“It's good to keep in mind that prominence is always a mix of hard work, eloquence in your practice, good timing and fortuitous social relations.”
Barbara Kruger, artist, graphic designer
Most newspapers will carry a short blurb about a new business but you need to know how to best present the facts to the reporter. Even better, know which reporter to contact. Have your one-minute commercial ready to go and don’t ramble on.
Every paper has a business reporter. If you don’t know who that is, call the news desk and ask. Read the paper to see how business news is presented and emulate that style and language. Most reporters prefer e-mail because the information only needs to be edited rather than rekeyed into their computers.
That said, understand there is absolutely no requirement for any newspaper, radio or TV station to carry your information. Therefore, be grateful for any free blurb you get, even if it’s two lines out of the two pages you sent.
Think on multiple levels in getting your story out. This can be as simple as finding an angle that makes your business different from your competitors or from the many other types of enterprises out there.
Do you provide a unique service? Are your employees different from the norm, i.e., fully certified in what they do, younger than average, retired, involved in public service, award-winners, or stand out in some way?
This is really important for non-profit organizations. By their nature, non-profits are seen in a better light because of their community outreach function. Editors and news directors see covering these as a public service of their own and tend to provide greater coverage if given newsworthy material.
This built-in advantage can offset the smaller advertising budgets of many non-profits. Look for ways to regularly communicate about your organization’s people, projects and accomplishments. Keeping your name in front of your publics increases recognition and credibility. That pays off in greater cash and material donations and more community engagement with your events.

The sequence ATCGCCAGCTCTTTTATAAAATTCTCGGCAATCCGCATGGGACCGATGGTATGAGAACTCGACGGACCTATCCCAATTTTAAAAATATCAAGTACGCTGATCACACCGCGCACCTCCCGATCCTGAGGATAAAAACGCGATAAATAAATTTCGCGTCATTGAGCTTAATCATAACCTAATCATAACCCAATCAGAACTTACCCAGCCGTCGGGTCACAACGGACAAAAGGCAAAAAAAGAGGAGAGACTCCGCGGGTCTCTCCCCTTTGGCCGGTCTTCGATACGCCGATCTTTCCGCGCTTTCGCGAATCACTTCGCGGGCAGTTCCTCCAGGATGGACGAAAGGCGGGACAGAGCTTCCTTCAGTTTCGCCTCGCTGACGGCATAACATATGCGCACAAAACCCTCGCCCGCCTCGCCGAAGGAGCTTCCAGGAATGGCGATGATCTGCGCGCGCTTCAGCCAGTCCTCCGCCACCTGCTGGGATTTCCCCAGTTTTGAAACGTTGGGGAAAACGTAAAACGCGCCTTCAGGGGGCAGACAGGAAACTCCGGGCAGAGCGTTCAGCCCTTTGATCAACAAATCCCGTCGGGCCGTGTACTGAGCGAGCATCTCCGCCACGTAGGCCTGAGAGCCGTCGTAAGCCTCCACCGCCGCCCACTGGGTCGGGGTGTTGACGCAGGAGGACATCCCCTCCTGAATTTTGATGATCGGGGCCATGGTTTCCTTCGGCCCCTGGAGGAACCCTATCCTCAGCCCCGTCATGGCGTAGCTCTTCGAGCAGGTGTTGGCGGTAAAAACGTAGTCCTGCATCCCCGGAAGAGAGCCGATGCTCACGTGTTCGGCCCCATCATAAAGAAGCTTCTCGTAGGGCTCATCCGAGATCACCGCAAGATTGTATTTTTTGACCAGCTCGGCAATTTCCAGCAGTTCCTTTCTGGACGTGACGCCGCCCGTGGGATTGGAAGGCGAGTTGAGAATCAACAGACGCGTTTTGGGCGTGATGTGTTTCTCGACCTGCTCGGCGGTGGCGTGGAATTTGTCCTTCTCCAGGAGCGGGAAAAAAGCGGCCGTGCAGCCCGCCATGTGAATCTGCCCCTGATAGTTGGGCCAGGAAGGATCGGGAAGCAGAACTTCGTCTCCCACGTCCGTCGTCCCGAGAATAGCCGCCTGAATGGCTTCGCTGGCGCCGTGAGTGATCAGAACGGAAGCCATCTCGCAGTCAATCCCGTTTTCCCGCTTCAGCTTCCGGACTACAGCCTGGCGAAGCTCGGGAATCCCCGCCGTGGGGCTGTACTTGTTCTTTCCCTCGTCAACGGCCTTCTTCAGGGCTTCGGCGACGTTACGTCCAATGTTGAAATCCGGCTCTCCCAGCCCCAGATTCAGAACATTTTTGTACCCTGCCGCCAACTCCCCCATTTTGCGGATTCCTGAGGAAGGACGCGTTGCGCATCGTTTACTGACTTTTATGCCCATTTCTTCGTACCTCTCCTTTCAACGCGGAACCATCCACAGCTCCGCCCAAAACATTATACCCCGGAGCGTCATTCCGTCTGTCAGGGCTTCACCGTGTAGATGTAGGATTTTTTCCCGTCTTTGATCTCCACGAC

Many business owners have expertise in more than one area. Outside talents or involvements might make you interesting to interview even if your comments are not specifically related to your business.
I knew the owner of a printing business who was a pilot and aviation history buff. He was not only interviewed on aviation matters but also published a pictorial book about vintage aircraft.
Community service and good will are quantifiable assets of any business.
In fact, much of the valuation of a business has to do with good will.
We are creatures who operate in multiple spheres of influence. Folks
who wear more than one hat in their community should use this to their
advantage by talking about it. Until people get to know you, they really aren’t interested in what you’re doing. They want to know what you’re going to do for them.
Good will is a key component of success. People do business with people
they trust and like.
That having been said, press materials on a new or revamped business
should have a definite focus. Don’t swamp the reporter with irrelevant and
confusing details that may have little to do with your basic message.